I often read articles on child development to see how -with the limited time I have with my child - I can shape my little monkey into a proper adult being. I love reading these articles, they are filled up with good ideas and intentions that are most definitely undoable in real life, like the time I read an article praising that we should stop saying NO to our children. Well, I loved the idea and really wanted to put it into practice. It lasted 2 hours... Are you really supposed to say yes to Coca-Cola and Chips for breakfast?
Like all parents, I want to raise a bright, kind and successful adult. So, I always push him to develop his manual skills with painting, drawing, Play-Doh and Lego construction. I make sure that we spend at least half of the day outside, by the pool or at the beach and I read him two stories every night to develop his vocabulary and imagination. But, I also still resort to set him up in front of cartoons for a couple of hours (if not three) each day so I can go through my emails or cook decent meals without being interrupted every 30 seconds. I must admit- with guilt - that it is an easy solution for myself, but I also know that I am pleasing my child with cartoons, and frankly who doesn't love to please her child?
It is difficult to understand how our modern ways of raising a child are impacting them and what kind of human being we are actually shaping. We are, for sure, definitely more inclined to please our children on a daily basis than our parents were, and we constantly bend the rules we had set for ourselves as a parent to ensure their contentment. I love pleasing my child but am I preparing him for what life will throw at him by giving in? While I have the best intentions, I start to doubt that I am giving him enough challenges to survive in this world. Most definitely, I'm (with his dad) raising a bright human being, he has acquired skills and competencies that I wasn't even close to grabbing at his age. However, I can clearly see that managing emotions and frustrations aren't his key assets, and he's far from being able to be independent. I can hear you say that he is only 4 years old and has plenty of time to learn how to manage his emotions and behave properly. I agree with you he is only 4. But did you know that Japanese do the exact opposite of what we are doing? The first years in kindergarten and elementary school, the little Japanese do not learn any academic skill set. Until the age of 7 years old, their education is primarily base on learning to behave properly and preparing them for the outside world. By the age of 7, they are considered mature enough to take the subway to go to school on their own. Let that sink in... 7 years old alone in the subway...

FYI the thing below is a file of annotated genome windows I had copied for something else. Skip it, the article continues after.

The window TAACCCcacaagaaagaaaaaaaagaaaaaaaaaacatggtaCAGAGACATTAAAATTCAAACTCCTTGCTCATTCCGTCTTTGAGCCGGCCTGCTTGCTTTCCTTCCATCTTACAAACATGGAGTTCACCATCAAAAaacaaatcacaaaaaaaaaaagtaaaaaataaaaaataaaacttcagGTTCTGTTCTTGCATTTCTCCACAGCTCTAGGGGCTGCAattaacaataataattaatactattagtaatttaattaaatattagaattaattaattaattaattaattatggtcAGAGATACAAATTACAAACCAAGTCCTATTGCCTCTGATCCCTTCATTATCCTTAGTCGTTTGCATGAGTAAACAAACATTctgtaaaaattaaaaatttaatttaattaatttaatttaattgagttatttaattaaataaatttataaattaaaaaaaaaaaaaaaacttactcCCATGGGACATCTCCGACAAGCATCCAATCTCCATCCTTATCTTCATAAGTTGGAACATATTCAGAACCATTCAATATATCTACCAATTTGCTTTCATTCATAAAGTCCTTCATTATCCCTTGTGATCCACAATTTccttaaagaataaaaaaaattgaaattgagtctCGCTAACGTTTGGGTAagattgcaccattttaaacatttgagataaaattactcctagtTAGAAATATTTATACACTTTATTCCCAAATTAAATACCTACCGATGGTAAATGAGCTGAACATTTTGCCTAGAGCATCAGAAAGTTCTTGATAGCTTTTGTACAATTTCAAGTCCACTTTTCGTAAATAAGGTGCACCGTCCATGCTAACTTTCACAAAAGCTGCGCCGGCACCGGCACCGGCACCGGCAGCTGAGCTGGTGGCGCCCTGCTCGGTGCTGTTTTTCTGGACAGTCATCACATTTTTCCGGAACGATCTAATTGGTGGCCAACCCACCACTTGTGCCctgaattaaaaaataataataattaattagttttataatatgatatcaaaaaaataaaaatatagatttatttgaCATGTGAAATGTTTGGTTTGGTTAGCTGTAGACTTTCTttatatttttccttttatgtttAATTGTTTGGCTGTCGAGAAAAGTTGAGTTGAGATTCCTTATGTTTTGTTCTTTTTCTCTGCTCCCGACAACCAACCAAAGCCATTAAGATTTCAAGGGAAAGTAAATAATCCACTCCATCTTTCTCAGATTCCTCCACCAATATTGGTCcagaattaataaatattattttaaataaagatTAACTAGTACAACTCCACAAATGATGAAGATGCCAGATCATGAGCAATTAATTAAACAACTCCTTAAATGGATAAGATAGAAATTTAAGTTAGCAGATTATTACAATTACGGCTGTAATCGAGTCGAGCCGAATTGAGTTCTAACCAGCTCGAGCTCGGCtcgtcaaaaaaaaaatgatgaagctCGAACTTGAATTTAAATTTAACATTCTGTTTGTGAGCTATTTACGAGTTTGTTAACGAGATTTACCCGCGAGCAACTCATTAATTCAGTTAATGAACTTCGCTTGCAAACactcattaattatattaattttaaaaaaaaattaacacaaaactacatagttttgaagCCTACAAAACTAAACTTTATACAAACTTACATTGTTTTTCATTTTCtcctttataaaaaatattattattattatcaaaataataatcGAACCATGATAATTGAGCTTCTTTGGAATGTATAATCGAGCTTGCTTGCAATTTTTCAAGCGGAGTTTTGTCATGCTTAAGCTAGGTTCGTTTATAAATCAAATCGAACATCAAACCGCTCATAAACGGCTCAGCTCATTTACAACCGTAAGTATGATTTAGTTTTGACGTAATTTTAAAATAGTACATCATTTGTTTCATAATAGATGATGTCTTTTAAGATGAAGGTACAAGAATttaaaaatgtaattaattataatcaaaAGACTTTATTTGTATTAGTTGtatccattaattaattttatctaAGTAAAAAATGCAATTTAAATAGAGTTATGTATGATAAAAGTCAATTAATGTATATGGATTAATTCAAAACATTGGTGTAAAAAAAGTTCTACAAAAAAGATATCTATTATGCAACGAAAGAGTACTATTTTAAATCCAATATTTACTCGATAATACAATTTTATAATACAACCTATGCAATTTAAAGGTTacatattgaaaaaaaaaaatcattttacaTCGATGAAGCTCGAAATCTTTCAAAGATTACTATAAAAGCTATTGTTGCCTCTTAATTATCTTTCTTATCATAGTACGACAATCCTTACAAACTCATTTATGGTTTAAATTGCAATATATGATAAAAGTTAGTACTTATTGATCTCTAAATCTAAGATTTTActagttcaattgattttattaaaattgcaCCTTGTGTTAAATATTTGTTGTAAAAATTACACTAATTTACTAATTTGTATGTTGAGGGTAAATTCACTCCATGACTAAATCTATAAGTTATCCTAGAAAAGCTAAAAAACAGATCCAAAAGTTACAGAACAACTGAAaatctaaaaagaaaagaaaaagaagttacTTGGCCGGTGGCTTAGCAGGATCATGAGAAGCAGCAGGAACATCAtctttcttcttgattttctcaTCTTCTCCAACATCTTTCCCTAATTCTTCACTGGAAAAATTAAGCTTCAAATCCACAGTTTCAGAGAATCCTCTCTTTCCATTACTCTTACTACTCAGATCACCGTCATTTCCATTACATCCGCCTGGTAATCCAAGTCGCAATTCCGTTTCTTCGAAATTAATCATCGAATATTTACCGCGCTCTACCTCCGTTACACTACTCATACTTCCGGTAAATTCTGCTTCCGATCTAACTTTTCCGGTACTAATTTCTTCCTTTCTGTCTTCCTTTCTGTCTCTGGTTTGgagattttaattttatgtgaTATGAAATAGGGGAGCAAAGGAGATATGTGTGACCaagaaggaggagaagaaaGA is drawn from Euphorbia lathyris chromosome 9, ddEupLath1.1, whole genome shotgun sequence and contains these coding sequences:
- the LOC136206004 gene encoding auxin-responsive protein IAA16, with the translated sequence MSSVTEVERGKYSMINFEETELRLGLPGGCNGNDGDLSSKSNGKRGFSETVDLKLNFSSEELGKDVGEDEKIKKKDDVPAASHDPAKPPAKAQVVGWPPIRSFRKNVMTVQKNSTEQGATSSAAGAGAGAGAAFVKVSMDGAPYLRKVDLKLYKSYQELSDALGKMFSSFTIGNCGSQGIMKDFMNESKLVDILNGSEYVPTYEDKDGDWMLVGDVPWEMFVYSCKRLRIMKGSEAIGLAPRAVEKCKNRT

Our western culture has a different approach than theirs on how to raise a child, I'm not interested in who's wrong or right, I believe we ALL as parents are just trying our best, one way or another...
Anyway, I came across an article the other day addressing how our modern ways of raising our children might not prepare them for school and the outside world and well, it was addressing many of my concerns and making a lot of senses. I could recognize myself in many of her points.
I don't think she was judgemental, unlike many articles, and it's probably why I like her article that much. I know I'm not trying to be judgemental by passing it on, I am not trying to point out where you and I are failing our little ones by giving in or trying to please them. But her approach and bits of advice are fairly sensible and if you are interested to do better, you'll love it.
The article is all about how our children are emotionally unavailable these days to learn at school, but might also be unprepared for the ugly world they will live in once they are all grown up.
Here is the link to the article I read, however, it is in French... but because I'm a nice person and in a good mood this morning, I've looked for the English version and here you go.
Happy reading, and feel free to let me know what you thought of it.
P.S.: the English version slightly harsher and more judgmental than the French one, I'm sorry for that. It is usually the other way around...